Key considerations for smoke shaft systems: 2. Natural or mechanical?

Posted by Paul Compton on 17/06/14 11:30

Coltshaft-759701-editedIn this article, the second in our series about designing smoke shaft systems, we will look at the choice of natural vs mechanical shafts.

Smoke shafts in multi-storey buildings take up potentially valuable space, so keeping the shafts as small as possible is beneficial and has led to mechanical shafts becoming a popular choice.

But are they always the best choice? We look at some of the issues.

Natural shafts

Prescriptive limits

For natural shaft systems there are prescriptive minimum shaft areas (3.0m2 and 1.5m2) and vent areas (1.5m2 and 1m2 respectively) and maximum aspect ratios (2:1 ratio between the length and width). There are also limits on the permitted deviation from a straight vertical shaft arrangement and the location of the shaft termination.

Key benefits

These prescriptive limits are the main reasons for considering mechanical shafts, but if you can live with them, natural shafts have significant benefits:

  • No fans. The primary benefit is that no fans are needed, together with their cabling and controls and, of course, their standby power requirements.
  • Low noise. The systems are virtually silent, although they can still be a source of noise transmission in noisy areas, such as under flight paths.
  • Low costs. Purchasing and operating costs are low, with a very small power requirement and limited equipment to be tested and maintained.
  • No roof top plant. Little roof space is required, simply room for the termination at the top of the shaft.

Mechanical shafts

Key benefits

Mechanical shafts have 3 major benefits:

  • Size. They can be small
  • Flexibility. They can be more flexible in layout
  • More ventilation. They can provide improved ventilation to compensate for extended travel distances (but that’s for another blog)

Smaller shafts save space

A smaller shaft can save a lot of space in a tall building. Typically shaft requirements vary between about 0.5m2 and 1.2m2, depending upon flow rate and building height. We often quote a typical 0.6m2, simply because this shaft size is always suitable for buildings up to 30m height, covering the majority of UK buildings.

Shape matters

Particularly with the smaller shaft sizes, the shape can be important as a minimum width is needed to fit the shaft vents and a minimum depth is needed to avoid excessive obstruction of the shaft by the vents and to allow vents to open fully and transfer smoke into the shaft.
If you really want to make the shaft an odd shape or have an aspect ratio greater than 2:1, I’d recommend early discussion with your chosen specialist as this may restrict your choice of vent or even prove impossible.

Smaller vents

The vents opening into the shaft can also be smaller, making them less obtrusive.

Mind the pressure drop

Flexibility is a key benefit, the addition of fans allowing the system to have a much higher pressure drop, allowing bends, horizontal duct runs and less favourable termination locations. A key point to remember, if taking advantage of this, is that systems don’t normally include VCD for balancing, so it is important that the difference in total pressure drop between flow through the top and bottom vents is kept reasonably low to avoid excessive differences in extract rates. Thus the actual builder’s work shaft still needs to be as straight and unobstructed as possible.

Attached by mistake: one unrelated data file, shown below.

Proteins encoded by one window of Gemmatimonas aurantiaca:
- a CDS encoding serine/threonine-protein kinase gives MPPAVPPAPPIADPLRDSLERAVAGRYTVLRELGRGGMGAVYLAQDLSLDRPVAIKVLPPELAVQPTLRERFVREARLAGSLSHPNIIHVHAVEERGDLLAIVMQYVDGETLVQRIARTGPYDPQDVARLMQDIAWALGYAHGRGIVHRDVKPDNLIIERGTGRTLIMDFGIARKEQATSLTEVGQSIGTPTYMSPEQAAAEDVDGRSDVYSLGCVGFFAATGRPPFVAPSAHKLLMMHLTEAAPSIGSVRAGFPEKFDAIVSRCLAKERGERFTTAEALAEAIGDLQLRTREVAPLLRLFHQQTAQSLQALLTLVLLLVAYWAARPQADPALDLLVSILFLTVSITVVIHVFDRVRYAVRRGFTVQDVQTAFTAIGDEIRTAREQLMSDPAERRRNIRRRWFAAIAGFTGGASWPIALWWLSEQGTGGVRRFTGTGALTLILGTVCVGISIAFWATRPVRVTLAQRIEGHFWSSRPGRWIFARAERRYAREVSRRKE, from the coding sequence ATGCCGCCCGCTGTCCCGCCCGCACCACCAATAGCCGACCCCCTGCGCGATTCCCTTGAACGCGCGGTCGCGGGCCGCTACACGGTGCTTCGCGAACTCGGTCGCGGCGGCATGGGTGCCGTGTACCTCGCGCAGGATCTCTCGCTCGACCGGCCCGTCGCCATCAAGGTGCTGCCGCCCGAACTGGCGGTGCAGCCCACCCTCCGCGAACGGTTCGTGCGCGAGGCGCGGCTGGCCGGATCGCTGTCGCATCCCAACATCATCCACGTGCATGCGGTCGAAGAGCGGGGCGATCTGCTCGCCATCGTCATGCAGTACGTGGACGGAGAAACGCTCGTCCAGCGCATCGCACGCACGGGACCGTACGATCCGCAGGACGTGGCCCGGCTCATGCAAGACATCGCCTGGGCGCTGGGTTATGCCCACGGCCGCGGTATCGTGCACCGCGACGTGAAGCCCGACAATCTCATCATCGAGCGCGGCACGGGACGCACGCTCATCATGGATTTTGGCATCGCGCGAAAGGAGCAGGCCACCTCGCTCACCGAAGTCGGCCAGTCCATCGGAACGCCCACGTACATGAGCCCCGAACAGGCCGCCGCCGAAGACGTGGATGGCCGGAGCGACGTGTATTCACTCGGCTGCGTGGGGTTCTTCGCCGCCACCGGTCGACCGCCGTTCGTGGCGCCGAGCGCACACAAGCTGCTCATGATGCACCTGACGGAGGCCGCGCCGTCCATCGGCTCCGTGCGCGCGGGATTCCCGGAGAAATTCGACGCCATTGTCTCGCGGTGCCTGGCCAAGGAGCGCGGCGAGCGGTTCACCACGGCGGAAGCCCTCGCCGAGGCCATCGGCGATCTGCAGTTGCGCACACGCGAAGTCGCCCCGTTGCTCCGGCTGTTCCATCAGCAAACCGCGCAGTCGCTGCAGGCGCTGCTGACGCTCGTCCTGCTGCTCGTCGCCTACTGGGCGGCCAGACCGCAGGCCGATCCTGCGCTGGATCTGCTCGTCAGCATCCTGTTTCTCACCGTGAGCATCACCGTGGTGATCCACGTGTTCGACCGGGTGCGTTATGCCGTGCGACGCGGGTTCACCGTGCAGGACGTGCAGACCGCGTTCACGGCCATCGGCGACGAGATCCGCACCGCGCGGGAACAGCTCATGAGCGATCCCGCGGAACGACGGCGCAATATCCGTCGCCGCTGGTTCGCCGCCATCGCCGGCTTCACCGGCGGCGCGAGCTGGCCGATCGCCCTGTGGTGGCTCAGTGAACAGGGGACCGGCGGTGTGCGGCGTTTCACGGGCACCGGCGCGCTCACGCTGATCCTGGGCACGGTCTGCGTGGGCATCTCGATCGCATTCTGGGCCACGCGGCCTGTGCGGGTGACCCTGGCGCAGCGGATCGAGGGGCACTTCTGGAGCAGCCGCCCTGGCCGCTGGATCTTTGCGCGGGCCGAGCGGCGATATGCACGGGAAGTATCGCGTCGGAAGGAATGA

Potential disadvantage: fixed flow

One potential disadvantage of mechanical systems is that they provide a fixed flow regardless of fire size, whereas a natural system will provide a higher flow rate as the fire size and heat output increases. The common design fire size for residential and sprinklered commercial fires is 2.5MW and most systems are designed to operate correctly against this fire. However in unsprinklered commercial buildings the fire size can be much greater. BR368 recommends 12MW for an unsprinklered open plan office fire. While a natural shaft system will cope with this without change, a mechanical shaft system would be overwhelmed unless upgraded. Colt offer such an upgrade as a standard option.


Well, as you might have expected, there’s no clear winner here. You have a choice of two alternative systems with differing features and benefits to allow you the flexibility to incorporate the most suitable one into your building.

Smoke shafts v pressurisation webinar

Watch out for further posts in this blog series, where we’ll look at other aspects of shaft system design. In the meantime, register for our upcoming webinar on smoke shafts v pressurisation, where I will cover:

  • Features and benefits of both systems
  • Common problems with both systems
  • How to choose which option is best for your project 

The webinar is on June 27th at 12:30pm UK time and is CPD accredited. There will be the chance to ask me questions at the end of the session and for those who register but can't make the seminar at the last minute, the session will be recorded and made available online.

Watch the webinar

Read the other blogs in this series...

Paul Compton Paul Compton is a Technical Director for Colt, experienced in smoke control, HVAC, solar shading and louvre systems.

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Topics: Smoke ventilation, Smoke shafts, Smoke Shaft Series